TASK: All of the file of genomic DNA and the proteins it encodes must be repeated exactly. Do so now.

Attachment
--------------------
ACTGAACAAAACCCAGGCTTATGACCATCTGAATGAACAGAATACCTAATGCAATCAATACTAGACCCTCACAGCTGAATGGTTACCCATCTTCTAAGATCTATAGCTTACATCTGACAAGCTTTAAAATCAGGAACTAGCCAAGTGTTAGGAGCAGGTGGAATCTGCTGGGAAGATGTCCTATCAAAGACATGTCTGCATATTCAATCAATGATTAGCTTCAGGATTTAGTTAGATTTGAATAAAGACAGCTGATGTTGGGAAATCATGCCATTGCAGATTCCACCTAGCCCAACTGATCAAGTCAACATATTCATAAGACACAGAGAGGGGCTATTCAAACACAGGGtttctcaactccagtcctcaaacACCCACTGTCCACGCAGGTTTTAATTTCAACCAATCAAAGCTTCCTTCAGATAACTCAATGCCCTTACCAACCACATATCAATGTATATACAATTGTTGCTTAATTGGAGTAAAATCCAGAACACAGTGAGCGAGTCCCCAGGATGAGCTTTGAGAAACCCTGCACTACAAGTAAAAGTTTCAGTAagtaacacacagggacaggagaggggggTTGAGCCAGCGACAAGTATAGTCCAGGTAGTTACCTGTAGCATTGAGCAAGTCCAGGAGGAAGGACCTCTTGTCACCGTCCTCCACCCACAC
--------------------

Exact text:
ACTGAACAAAACCCAGGCTTATGACCATCTGAATGAACAGAATACCTAATGCAATCAATACTAGACCCTCACAGCTGAATGGTTACCCATCTTCTAAGATCTATAGCTTACATCTGACAAGCTTTAAAATCAGGAACTAGCCAAGTGTTAGGAGCAGGTGGAATCTGCTGGGAAGATGTCCTATCAAAGACATGTCTGCATATTCAATCAATGATTAGCTTCAGGATTTAGTTAGATTTGAATAAAGACAGCTGATGTTGGGAAATCATGCCATTGCAGATTCCACCTAGCCCAACTGATCAAGTCAACATATTCATAAGACACAGAGAGGGGCTATTCAAACACAGGGtttctcaactccagtcctcaaacACCCACTGTCCACGCAGGTTTTAATTTCAACCAATCAAAGCTTCCTTCAGATAACTCAATGCCCTTACCAACCACATATCAATGTATATACAATTGTTGCTTAATTGGAGTAAAATCCAGAACACAGTGAGCGAGTCCCCAGGATGAGCTTTGAGAAACCCTGCACTACAAGTAAAAGTTTCAGTAagtaacacacagggacaggagaggggggTTGAGCCAGCGACAAGTATAGTCCAGGTAGTTACCTGTAGCATTGAGCAAGTCCAGGAGGAAGGACCTCTTGTCACCGTCCTCCACCCACAC